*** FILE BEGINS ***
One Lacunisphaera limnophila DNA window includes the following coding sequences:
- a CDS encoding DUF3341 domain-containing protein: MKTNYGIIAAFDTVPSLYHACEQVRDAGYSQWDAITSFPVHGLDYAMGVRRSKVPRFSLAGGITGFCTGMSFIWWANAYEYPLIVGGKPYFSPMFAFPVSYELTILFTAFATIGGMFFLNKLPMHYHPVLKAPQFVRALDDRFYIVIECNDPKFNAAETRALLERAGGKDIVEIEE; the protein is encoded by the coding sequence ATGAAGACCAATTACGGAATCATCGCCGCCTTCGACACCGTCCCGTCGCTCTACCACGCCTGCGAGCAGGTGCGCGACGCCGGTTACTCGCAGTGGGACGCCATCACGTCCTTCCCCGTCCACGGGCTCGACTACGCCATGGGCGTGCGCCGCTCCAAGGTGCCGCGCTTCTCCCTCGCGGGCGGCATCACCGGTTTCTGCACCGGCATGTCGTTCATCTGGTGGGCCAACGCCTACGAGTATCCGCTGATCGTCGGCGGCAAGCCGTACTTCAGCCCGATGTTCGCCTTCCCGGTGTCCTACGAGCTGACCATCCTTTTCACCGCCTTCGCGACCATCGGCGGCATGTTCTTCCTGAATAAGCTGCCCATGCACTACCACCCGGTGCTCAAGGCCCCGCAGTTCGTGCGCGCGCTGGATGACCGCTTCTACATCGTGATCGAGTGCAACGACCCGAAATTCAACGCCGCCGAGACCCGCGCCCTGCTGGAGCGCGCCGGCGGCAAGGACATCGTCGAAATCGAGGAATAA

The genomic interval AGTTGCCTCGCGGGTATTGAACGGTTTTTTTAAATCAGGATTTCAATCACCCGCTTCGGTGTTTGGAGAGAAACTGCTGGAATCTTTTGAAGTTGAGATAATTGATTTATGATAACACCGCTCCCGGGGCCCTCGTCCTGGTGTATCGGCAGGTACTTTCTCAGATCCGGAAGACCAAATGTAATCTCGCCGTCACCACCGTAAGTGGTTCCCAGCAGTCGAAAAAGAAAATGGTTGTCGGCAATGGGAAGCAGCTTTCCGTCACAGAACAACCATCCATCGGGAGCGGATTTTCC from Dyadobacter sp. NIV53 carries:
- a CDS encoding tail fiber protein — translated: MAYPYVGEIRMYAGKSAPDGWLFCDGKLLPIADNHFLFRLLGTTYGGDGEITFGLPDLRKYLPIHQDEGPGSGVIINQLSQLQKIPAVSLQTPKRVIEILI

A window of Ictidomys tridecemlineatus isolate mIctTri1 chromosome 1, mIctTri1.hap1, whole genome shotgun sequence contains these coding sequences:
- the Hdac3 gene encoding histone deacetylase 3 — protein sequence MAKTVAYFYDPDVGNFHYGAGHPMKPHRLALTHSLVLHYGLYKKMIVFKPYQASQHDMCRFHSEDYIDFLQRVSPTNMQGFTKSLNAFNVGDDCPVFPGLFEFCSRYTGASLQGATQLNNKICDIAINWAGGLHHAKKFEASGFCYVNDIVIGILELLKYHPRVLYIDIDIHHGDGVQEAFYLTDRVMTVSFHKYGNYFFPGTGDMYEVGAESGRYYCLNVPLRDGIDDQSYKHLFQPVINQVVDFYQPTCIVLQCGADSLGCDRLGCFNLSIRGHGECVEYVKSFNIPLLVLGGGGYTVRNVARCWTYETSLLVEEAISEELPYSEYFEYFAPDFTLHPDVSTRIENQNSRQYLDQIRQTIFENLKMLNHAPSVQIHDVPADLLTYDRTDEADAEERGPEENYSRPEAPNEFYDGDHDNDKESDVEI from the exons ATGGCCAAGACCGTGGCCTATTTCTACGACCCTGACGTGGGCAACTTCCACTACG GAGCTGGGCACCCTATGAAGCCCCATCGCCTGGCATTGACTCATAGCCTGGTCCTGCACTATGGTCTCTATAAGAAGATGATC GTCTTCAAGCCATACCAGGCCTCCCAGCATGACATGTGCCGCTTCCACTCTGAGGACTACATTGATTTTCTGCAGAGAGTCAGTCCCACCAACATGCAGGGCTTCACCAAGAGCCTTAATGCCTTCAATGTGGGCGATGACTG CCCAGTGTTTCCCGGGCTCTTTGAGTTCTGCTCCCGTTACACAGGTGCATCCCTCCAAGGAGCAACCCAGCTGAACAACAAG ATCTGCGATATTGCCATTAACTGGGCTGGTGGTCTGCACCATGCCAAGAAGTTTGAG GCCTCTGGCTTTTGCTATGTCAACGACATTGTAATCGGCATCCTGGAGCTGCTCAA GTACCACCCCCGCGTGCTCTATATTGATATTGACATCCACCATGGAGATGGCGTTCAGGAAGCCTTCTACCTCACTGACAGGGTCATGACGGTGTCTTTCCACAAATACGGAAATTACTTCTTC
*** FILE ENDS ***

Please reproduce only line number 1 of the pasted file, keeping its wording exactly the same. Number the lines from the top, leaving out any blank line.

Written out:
One Lacunisphaera limnophila DNA window includes the following coding sequences: